As co-founders, you’ve had to learn how to lead a team of what is now over 80 employees. What has that process been like? And does being such close friends add an additional layer of complexity to that?

Whitney: I think because we grew up together, being co-leaders works out really well. We're best friends and soul sisters first, and because we've spent more years of our lives together than apart, we communicate really well. We understand each other, and we understand each other's non-verbal communication, too. Sometimes we speak telepathically to each other, which really helps in business and in a partnership [laughs]. 

Danielle: Because we are friends first, we really want the best for each other first and foremost. But we're also equally passionate about what we're doing because it affected our lives so much. Even though we started this from a young age and much of our leadership team is older than we are, I think that leadership came a little easier to us because we had each other. If we ever had doubts about what we were doing, we could talk about it instead of putting our doubts or fears on the team. I think that for us, leadership really means having certainty in your path and that you're headed in the right direction. You have to maintain the huge vision even though sometimes you have to get in the trenches and worry about the micro things. You have to keep that big vision ahead of you all the time.

I think that is one of the most difficult parts of our job. Everyone comes to their career with hopes and dreams. They want to be challenged but they want to be supported. Building on those connections and inspiring people is something we love to do.

You have all these high-profile clients and great press. Can you talk a little bit more about how you approached marketing in the beginning and how that eventually led you here?

Whitney: It was definitely much more word of mouth. Our very first marketing strategy was to put out marketing cards in cafes and yoga studios and around the neighborhood. I think when you create a product that transforms somebody's life, they want to talk about it. The people who started ordering were ones who were looking for something like this. I think that celebrities and influencers have the pressure to look good and always have a ton of energy and glowing skin, so they have been down a similar path of diets and cleanses and everything else, and they learned that they needed a lifestyle solution, too. They were definitely looking for this and I think that that's why they found us early on and they continue to be some of our best clients.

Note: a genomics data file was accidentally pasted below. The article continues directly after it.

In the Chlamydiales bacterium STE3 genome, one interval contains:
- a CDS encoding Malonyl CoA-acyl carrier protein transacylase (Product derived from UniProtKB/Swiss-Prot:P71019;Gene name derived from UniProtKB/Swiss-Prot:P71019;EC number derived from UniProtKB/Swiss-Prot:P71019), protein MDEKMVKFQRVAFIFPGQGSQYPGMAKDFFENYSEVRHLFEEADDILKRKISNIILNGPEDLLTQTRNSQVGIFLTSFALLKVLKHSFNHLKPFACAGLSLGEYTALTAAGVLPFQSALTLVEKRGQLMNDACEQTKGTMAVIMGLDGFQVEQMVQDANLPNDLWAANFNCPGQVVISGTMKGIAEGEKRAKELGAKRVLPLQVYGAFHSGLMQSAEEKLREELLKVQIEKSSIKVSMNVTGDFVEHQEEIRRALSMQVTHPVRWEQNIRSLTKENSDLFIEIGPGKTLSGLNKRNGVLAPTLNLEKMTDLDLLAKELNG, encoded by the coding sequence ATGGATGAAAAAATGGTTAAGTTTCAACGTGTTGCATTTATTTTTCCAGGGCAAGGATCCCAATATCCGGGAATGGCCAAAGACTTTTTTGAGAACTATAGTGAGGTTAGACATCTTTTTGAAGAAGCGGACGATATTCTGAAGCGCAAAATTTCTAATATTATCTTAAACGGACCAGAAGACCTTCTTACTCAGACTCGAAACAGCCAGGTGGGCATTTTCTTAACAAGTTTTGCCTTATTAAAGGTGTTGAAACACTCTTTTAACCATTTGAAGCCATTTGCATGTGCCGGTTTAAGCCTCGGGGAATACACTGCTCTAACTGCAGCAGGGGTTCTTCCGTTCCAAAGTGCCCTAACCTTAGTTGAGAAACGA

Danielle: I also think that people can tell that it comes from a very authentic place. Our first few clients really understood that it was [based on] our own transformation, and they just wanted to be a part of that.

So I think a lot of people want to eat clean in theory, but in practice, life tends to get in the way. How do you stay true to your principles when, say, a friend invites you to a crazy delicious steakhouse for a birthday party and it just looks so. freaking. good? 

Danielle: We don't believe in diets. We call this a lifestyle and plant-based living for a reason, and that's because we believe that you are what you do the majority of the time. Food is information, so the kind of information that you're feeding yourself most of the time is what's most important. We're not vegans or vegetarians and we don't think that you have to do that to be healthy, but we do mostly eat plants. What that kind of choice does for you is it allows you to understand where your home base is—to understand how you have to eat to feel like your best self. But then you also understand the spectrum of where you get to live with your diet in order to maintain those results. It was just Whitney's birthday this weekend and we went out to dinner. We eat whatever we want when we decide that that's what we want to do, but the most important thing is knowing Monday is Sakara. We eat this way most of the time.

Whitney: It allows you to live guilt-free, too. When you do want to eat that amazing chocolate birthday cake, then that's okay. You should do it with lots of pleasure and enjoyment and not feel guilty about it, or stare at something and say "Ugh, I really want to eat that, but I shouldn’t" and have this conversation with yourself in your head. Just go for it. You know where your home base is. Indulging here and there—and we don't even really call it indulging, because it's just life—that's okay, because your body can handle that.

Any advice you can offer to women looking to start up a business of their own?

Danielle: We usually say a couple things: One, don't wait for things to be perfect until you decide to start your company or start working on your passion. That said, even though you shouldn't wait til things are perfect by any means, we had no idea what we were doing when we started. I do tell a lot of younger girls that they should spend some time becoming an expert in something.

Whatever you decide that is, whether it's social media or it's finance or marketing, become an expert in one thing, because you don't want to use that time while you're trying to build a business to become an expert. You'll have to learn everything else anyways, but at that point it's so helpful to be an expert in one thing so that you can really drive that part of the business forward. 

*

sakara.com // @sakaralife


-Deena Drewis